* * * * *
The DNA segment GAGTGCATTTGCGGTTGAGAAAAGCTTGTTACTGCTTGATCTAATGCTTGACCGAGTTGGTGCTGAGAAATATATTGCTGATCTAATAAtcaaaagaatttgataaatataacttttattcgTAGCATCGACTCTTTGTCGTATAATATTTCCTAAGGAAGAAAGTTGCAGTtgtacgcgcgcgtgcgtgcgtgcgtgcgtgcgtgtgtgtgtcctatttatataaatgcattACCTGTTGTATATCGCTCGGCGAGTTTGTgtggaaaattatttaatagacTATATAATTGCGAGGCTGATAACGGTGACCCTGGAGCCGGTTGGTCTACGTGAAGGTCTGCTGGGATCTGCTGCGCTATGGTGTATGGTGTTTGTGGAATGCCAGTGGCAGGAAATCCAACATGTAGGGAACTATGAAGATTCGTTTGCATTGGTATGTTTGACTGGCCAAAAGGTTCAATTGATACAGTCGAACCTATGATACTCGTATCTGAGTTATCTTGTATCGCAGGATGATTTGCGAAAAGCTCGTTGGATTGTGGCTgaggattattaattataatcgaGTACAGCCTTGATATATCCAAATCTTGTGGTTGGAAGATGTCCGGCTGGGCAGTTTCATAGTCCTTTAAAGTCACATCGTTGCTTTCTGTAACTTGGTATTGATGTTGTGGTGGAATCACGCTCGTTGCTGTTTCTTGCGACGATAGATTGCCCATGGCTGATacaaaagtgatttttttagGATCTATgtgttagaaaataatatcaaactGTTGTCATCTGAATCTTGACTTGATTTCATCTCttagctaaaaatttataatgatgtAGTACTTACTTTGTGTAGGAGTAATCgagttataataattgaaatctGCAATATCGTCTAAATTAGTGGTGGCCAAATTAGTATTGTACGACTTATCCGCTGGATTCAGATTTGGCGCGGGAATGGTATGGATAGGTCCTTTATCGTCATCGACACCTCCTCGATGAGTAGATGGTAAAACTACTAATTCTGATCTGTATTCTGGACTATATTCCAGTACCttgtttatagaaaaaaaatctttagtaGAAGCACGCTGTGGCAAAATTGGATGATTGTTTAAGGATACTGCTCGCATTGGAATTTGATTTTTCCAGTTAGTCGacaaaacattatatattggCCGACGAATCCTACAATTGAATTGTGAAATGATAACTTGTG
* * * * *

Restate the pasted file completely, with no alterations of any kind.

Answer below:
The DNA segment GAGTGCATTTGCGGTTGAGAAAAGCTTGTTACTGCTTGATCTAATGCTTGACCGAGTTGGTGCTGAGAAATATATTGCTGATCTAATAAtcaaaagaatttgataaatataacttttattcgTAGCATCGACTCTTTGTCGTATAATATTTCCTAAGGAAGAAAGTTGCAGTtgtacgcgcgcgtgcgtgcgtgcgtgcgtgcgtgtgtgtgtcctatttatataaatgcattACCTGTTGTATATCGCTCGGCGAGTTTGTgtggaaaattatttaatagacTATATAATTGCGAGGCTGATAACGGTGACCCTGGAGCCGGTTGGTCTACGTGAAGGTCTGCTGGGATCTGCTGCGCTATGGTGTATGGTGTTTGTGGAATGCCAGTGGCAGGAAATCCAACATGTAGGGAACTATGAAGATTCGTTTGCATTGGTATGTTTGACTGGCCAAAAGGTTCAATTGATACAGTCGAACCTATGATACTCGTATCTGAGTTATCTTGTATCGCAGGATGATTTGCGAAAAGCTCGTTGGATTGTGGCTgaggattattaattataatcgaGTACAGCCTTGATATATCCAAATCTTGTGGTTGGAAGATGTCCGGCTGGGCAGTTTCATAGTCCTTTAAAGTCACATCGTTGCTTTCTGTAACTTGGTATTGATGTTGTGGTGGAATCACGCTCGTTGCTGTTTCTTGCGACGATAGATTGCCCATGGCTGATacaaaagtgatttttttagGATCTATgtgttagaaaataatatcaaactGTTGTCATCTGAATCTTGACTTGATTTCATCTCttagctaaaaatttataatgatgtAGTACTTACTTTGTGTAGGAGTAATCgagttataataattgaaatctGCAATATCGTCTAAATTAGTGGTGGCCAAATTAGTATTGTACGACTTATCCGCTGGATTCAGATTTGGCGCGGGAATGGTATGGATAGGTCCTTTATCGTCATCGACACCTCCTCGATGAGTAGATGGTAAAACTACTAATTCTGATCTGTATTCTGGACTATATTCCAGTACCttgtttatagaaaaaaaatctttagtaGAAGCACGCTGTGGCAAAATTGGATGATTGTTTAAGGATACTGCTCGCATTGGAATTTGATTTTTCCAGTTAGTCGacaaaacattatatattggCCGACGAATCCTACAATTGAATTGTGAAATGATAACTTGTG